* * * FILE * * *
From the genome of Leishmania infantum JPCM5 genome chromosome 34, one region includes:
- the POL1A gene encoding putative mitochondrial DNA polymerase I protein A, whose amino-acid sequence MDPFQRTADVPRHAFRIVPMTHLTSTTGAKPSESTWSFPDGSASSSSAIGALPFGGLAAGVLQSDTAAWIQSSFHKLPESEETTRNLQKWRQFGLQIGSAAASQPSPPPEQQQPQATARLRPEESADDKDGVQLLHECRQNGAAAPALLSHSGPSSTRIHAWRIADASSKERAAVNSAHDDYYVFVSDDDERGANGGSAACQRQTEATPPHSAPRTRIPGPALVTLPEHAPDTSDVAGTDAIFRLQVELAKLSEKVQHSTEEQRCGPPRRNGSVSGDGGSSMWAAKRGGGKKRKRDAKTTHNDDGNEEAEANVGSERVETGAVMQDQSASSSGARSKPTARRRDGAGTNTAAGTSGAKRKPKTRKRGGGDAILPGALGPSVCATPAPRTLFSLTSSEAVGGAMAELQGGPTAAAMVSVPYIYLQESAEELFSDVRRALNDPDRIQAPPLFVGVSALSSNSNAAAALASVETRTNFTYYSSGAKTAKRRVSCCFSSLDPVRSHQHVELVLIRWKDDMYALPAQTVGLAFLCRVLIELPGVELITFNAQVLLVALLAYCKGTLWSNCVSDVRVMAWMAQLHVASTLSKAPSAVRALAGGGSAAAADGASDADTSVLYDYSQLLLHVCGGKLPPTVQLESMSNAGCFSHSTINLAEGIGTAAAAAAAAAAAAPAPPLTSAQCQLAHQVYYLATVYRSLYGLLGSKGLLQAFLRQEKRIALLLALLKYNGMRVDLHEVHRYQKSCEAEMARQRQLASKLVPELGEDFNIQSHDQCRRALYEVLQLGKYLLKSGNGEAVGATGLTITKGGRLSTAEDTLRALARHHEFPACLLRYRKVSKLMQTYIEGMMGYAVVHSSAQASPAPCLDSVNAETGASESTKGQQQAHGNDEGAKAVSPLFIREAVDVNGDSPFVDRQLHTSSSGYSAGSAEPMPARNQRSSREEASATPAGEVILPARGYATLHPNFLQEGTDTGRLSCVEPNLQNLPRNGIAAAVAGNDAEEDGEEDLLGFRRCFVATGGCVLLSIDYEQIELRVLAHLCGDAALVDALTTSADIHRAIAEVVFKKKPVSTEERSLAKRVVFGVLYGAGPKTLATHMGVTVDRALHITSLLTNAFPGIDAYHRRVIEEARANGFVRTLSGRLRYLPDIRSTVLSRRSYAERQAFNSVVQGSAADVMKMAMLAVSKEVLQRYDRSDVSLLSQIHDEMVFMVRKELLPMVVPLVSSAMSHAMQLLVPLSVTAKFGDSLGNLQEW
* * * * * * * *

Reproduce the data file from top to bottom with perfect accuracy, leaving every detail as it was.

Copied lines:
From the genome of Leishmania infantum JPCM5 genome chromosome 34, one region includes:
- the POL1A gene encoding putative mitochondrial DNA polymerase I protein A, whose amino-acid sequence MDPFQRTADVPRHAFRIVPMTHLTSTTGAKPSESTWSFPDGSASSSSAIGALPFGGLAAGVLQSDTAAWIQSSFHKLPESEETTRNLQKWRQFGLQIGSAAASQPSPPPEQQQPQATARLRPEESADDKDGVQLLHECRQNGAAAPALLSHSGPSSTRIHAWRIADASSKERAAVNSAHDDYYVFVSDDDERGANGGSAACQRQTEATPPHSAPRTRIPGPALVTLPEHAPDTSDVAGTDAIFRLQVELAKLSEKVQHSTEEQRCGPPRRNGSVSGDGGSSMWAAKRGGGKKRKRDAKTTHNDDGNEEAEANVGSERVETGAVMQDQSASSSGARSKPTARRRDGAGTNTAAGTSGAKRKPKTRKRGGGDAILPGALGPSVCATPAPRTLFSLTSSEAVGGAMAELQGGPTAAAMVSVPYIYLQESAEELFSDVRRALNDPDRIQAPPLFVGVSALSSNSNAAAALASVETRTNFTYYSSGAKTAKRRVSCCFSSLDPVRSHQHVELVLIRWKDDMYALPAQTVGLAFLCRVLIELPGVELITFNAQVLLVALLAYCKGTLWSNCVSDVRVMAWMAQLHVASTLSKAPSAVRALAGGGSAAAADGASDADTSVLYDYSQLLLHVCGGKLPPTVQLESMSNAGCFSHSTINLAEGIGTAAAAAAAAAAAAPAPPLTSAQCQLAHQVYYLATVYRSLYGLLGSKGLLQAFLRQEKRIALLLALLKYNGMRVDLHEVHRYQKSCEAEMARQRQLASKLVPELGEDFNIQSHDQCRRALYEVLQLGKYLLKSGNGEAVGATGLTITKGGRLSTAEDTLRALARHHEFPACLLRYRKVSKLMQTYIEGMMGYAVVHSSAQASPAPCLDSVNAETGASESTKGQQQAHGNDEGAKAVSPLFIREAVDVNGDSPFVDRQLHTSSSGYSAGSAEPMPARNQRSSREEASATPAGEVILPARGYATLHPNFLQEGTDTGRLSCVEPNLQNLPRNGIAAAVAGNDAEEDGEEDLLGFRRCFVATGGCVLLSIDYEQIELRVLAHLCGDAALVDALTTSADIHRAIAEVVFKKKPVSTEERSLAKRVVFGVLYGAGPKTLATHMGVTVDRALHITSLLTNAFPGIDAYHRRVIEEARANGFVRTLSGRLRYLPDIRSTVLSRRSYAERQAFNSVVQGSAADVMKMAMLAVSKEVLQRYDRSDVSLLSQIHDEMVFMVRKELLPMVVPLVSSAMSHAMQLLVPLSVTAKFGDSLGNLQEW